Nobody who is familiar with the literature on this will be surprised, but it’s good to accumulate new evidence and also to keep the issue in the public eye: academic scientists are, on average, biased against women. I know it’s fun to change the subject and talk about bell curves and intrinsic ability, but hopefully we can all agree that people with the same ability should be treated equally. And they are not.
That’s the conclusion of a new study in PNAS by Corinne Moss-Racusin and collaborators at Yale. (Hat tip Dan Vergano.) To test scientist’s reactions to men and women with precisely equal qualifications, the researchers did a randomized double-blind study in which academic scientists were given application materials from a student applying for a lab manager position. The substance of the applications were all identical, but sometimes a male name was attached, and sometimes a female name.
Results: female applicants were rated lower than men on the measured scales of competence, hireability, and mentoring (whether the scientist would be willing to mentor this student). Both male and female scientists rated the female applicants lower.
This lurking bias has clear real-world implications. When asked what kind of starting salaries they might be willing to offer the applicants, the ones offered to women were lower.
I have no reason to think that scientists are more sexist than people in other professions in the US, but this is my profession, and I’d like to see it do better. Admitting that the problem exists is a good start.
Alvin Plantinga and Thomas Nagel are well-known senior philosophers at Notre Dame and NYU, respectively. Plantinga, a Christian, is known for his contributions to philosophy of religion, while Nagel, an atheist, is known (nevertheless) for his resistance to purely materialist/naturalist/physicalist theories of the mind (e.g. in his famous article, “What is it like to be a bat?“).
Now Nagel has reviewed Plantinga’s most recent book in the NYRB, giving it a much more sympathetic reading than most naturalists would offer. (For what it’s worth, Plantinga is a supporter of Intelligent Design, and Nagel has often spoken of it approvingly, while not quite buying the whole sales pitch.) Jerry Coyne offers a reasonable dissection of the review.
I wanted to home in on just one particular aspect because it was instructive, at least for me. There is a long-standing claim that “faith” is a way of attaining knowledge that stands independently of other methods, such as “logic” or “empiricism.” I’ve never quite understood this — how do we decide what to have faith in, if not by the use of techniques such as logic and empiricism? Read More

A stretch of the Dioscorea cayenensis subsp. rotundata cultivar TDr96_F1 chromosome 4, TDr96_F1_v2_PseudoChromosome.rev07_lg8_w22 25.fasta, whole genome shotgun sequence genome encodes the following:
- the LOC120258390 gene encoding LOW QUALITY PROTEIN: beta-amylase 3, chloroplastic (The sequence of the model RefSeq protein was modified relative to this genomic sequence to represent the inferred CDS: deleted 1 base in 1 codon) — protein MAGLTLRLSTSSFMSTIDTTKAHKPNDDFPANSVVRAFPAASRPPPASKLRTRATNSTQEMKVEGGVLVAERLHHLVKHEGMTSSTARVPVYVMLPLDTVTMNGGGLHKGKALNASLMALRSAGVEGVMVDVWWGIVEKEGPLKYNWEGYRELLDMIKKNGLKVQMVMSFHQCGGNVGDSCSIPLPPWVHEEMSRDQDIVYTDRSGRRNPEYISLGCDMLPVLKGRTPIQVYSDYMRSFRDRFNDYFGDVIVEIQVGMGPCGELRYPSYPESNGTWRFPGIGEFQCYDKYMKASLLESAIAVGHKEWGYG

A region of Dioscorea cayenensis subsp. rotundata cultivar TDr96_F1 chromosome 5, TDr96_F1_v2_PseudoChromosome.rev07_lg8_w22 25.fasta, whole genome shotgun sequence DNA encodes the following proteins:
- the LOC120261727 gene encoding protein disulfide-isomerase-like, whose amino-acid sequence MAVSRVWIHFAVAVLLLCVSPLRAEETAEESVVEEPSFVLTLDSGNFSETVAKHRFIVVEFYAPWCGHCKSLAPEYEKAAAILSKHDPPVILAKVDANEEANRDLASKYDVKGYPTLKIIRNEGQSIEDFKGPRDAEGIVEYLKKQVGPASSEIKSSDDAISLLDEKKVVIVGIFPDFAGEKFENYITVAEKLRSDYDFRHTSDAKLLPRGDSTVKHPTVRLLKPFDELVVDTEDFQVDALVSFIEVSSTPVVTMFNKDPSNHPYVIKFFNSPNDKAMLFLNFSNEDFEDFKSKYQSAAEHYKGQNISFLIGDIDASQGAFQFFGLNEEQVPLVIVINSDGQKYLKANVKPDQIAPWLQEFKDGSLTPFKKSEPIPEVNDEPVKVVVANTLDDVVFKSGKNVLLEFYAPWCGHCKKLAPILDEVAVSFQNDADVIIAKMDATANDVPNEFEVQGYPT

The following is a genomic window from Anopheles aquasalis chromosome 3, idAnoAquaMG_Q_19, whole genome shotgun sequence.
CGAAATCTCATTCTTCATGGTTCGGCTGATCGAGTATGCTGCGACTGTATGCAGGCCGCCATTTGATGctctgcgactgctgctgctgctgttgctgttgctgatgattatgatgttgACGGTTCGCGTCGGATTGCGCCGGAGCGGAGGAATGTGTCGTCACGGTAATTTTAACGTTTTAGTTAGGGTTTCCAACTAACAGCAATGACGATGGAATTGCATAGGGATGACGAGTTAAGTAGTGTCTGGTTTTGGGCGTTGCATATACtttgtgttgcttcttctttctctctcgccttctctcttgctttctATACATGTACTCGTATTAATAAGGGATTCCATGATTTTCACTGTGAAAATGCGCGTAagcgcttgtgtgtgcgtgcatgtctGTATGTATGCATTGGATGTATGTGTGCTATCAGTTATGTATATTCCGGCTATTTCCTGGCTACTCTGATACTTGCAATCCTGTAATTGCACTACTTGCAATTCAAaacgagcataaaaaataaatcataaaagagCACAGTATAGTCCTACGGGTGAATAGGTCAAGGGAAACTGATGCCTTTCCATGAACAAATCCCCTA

A little while back, an anecdote was being passed around by liberal folks on Facebook that made Ann Romney look pretty bad. Apparently she said that a woman in the workforce “should be happy just to be out there in the working world and quit complaining that she’s not making as much as her male counterparts.” Even by the relatively relaxed standards that are rightfully applied to the families of political candidates rather than the candidates themselves, that sounded a little tone-deaf to me. So I checked on snopes.com and, indeed, found out that the story was completely false. It was made up by a humor site, and then picked up by people who don’t like Romney, who were willing to take it at face value. As ridiculous as any particular claim may be, confirmation bias nudges us toward greater credulity when we are faced with stories that we want to believe are true.
Which brings us to the Chevy Volt, the electric car from General Motors. One of the blogs I generally read is Outside the Beltway, which is a group of conservatives who are more than willing to decry the worst excesses of conservatives as well as liberals. I generally don’t agree with them (except for the decrying), but they say a lot of interesting things. Doug Mataconis, one of the bloggers there, fell quite a bit short of that standard in a recent post about the Volt.
Mataconis, relying on an equally silly Reuters article, tells us that GM loses $50,000 every time it sells a Volt. The attitude of the post is simple — “maybe I’m no fancy businessman, but even I know that it’s not a good strategy to keep building cars and selling them at a tremendous loss!”
Well, that would be a bad strategy. So bad, in fact, that it might be advisable to pull back a bit and ask if that’s what’s actually happening. Read More
Last year we brought the bad news that NASA had pulled back from the LISA project, an ambitious proposal to build a gravitational wave detector in space. The science reach of LISA would be amazing, teaching us a great deal about black holes, general relativity, and cosmology.
Fortunately, the European Space Agency did not give up on the idea, and has kept it in the queue of possibilities without actually saying they will do it. They began to design a somewhat down-scaled mission, now dubbed NGO for “New Gravitational wave Observatory.” (Hey, nobody said NASA had a monopoly on dopey acronyms.) NGO was put into the hopper along with two other proposals as part of a selection process to decide on the ESA’s next large-scale mission, dubbed L1 (“L” for “large”), as part of the Cosmic Vision program. It lost out to JUICE, a mission to Jupiter’s moons with admittedly a much cooler acronym as well as some very good science behind it.
But if there is an L1, that implies that someday there might be an L2, and NGO is still in the running to be Europe’s next big mission in astrophysics from space. Read More